July 28, 2017

1944. French Troops Reach Rhine; British Breach Siegfried Line

"Quaking Under the Terrifying Blast of Modern War"
The dragon's teeth of the Siegfried Line, the German defensive fortification also known as the Westwall, 1945 (source)
From the Derby Evening Telegraph, November 20, 1944:
French Troops Reach the Rhine; British Inside Siegfried Line

French troops, after their spectacular drive near the Swiss frontier, have reached the Rhine and entered the famous fortress city of Belfort, Paris radio announced today.

British troops east of Geilenkirchen have broken into the heart of the Siegfried Line, and American troops, moving forward under a thunderous barrage, are advancing east of Aachen and are fighting in the streets of Metz.

Grit and Guns Smash New German Defences

British Second Army, fighting alongside the U.S. Ninth, have won a clear-cut victory in their hard battle to pierce the Siegfried defences.

Terrific Allied fire-power has crocked the buttressed line, report correspondents, and wide gaps are being torn in the Ruhr defences.

Guts and grit of Allied troops, and an unequaled avalanche of shells and mortar bombs crushed German opposition near Geilenkirchen.

Germany is quaking under the terrifying blast of modern war waged with all the force and violence the Allied armies can muster, Reuters' correspondent said to-day.

New pillboxes and road blocks built to support the old Siegfried defences have been smashed.

All Sectors Advance

More towns and villages ahead of Geilenkirchen have already fallen and, in the words of a Second Army spokesman, "We are pushing on in all sectors."

The Germans have collected all the odds and ends they can muster in a bid to stop the Allied advance. After reinforcements had been thrown into the line, they succeeded in slowing down the progress in determined battles. There is nothing, however, to indicate that the offensive is losing momentum.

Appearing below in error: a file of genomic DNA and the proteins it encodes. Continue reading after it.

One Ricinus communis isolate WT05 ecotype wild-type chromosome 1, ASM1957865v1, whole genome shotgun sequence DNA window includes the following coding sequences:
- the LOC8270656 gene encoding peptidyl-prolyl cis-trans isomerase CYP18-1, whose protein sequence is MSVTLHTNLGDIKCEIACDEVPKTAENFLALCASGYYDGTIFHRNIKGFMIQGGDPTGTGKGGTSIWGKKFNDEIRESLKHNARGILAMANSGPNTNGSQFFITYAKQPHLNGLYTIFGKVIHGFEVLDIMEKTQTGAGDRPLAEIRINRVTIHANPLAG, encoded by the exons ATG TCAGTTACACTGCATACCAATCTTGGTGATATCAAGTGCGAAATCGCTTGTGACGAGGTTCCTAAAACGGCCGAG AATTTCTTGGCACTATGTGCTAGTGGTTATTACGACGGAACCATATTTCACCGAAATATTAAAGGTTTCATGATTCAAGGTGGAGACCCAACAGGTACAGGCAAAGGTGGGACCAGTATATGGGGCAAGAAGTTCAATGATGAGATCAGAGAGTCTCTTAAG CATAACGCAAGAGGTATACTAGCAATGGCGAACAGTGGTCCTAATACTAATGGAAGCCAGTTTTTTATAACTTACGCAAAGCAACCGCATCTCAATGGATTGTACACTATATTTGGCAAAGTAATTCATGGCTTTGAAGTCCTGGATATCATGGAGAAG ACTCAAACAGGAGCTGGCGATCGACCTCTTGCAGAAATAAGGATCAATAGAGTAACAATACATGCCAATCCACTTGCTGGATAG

Although British troops have penetrated the first formidable Siegfried Line barrier, they must filter through the depth of these defences which probably run all the way to the Ruhr.

"An entry into the Siegfried Line does not by any means push us beyond it," a British Army spokesman said.

This morning Allied troops were pushing forward in heavy rain.

At several points there was almost a complete absence of active enemy resistance, and signs of a slackening of the terrific fight waged by the Germans at the start of the present offensive.

For example, not a shot was fired when General Hodges's troops sent patrols into one small town and other troops likewise reported little resistance.

Bill Downs, Columbia commentator, broadcasting from Holland to-day, said: "Our commanders all up and down this part of the line are still talking about the perfection of the tough battle for Geilenkirchen which ended by the capture of the town yesterday by combined American and British troops working together in team never surpassed before in this war."

Maas Retreat

In the Maas pocket, the front west of Venlo, seems to be "loosening-up" with the Germans fighting rearguard actions.

Advances up to three miles were made yesterday.

British troops drove across the Deurne Canal without opposition yesterday. There has been no heavy fighting for the last 48 hours, and the advances that have been made have been virtually unopposed.

One spokesman said, "The troops just walked forward."

Columns driving from Helden are now only five miles from Venlo and the German frontiers.

All-Out Reich Defensive

A German radio commentator declared this afternoon, "The entire population of Western Germany is to-day locked in a hard and exacting defensive battle against the renewed onslaught of the enemy armies.

"The whole German population is taking the deepest concern in these battles. The whole German transport system has been put at the disposal of this, the most heavily attacked front."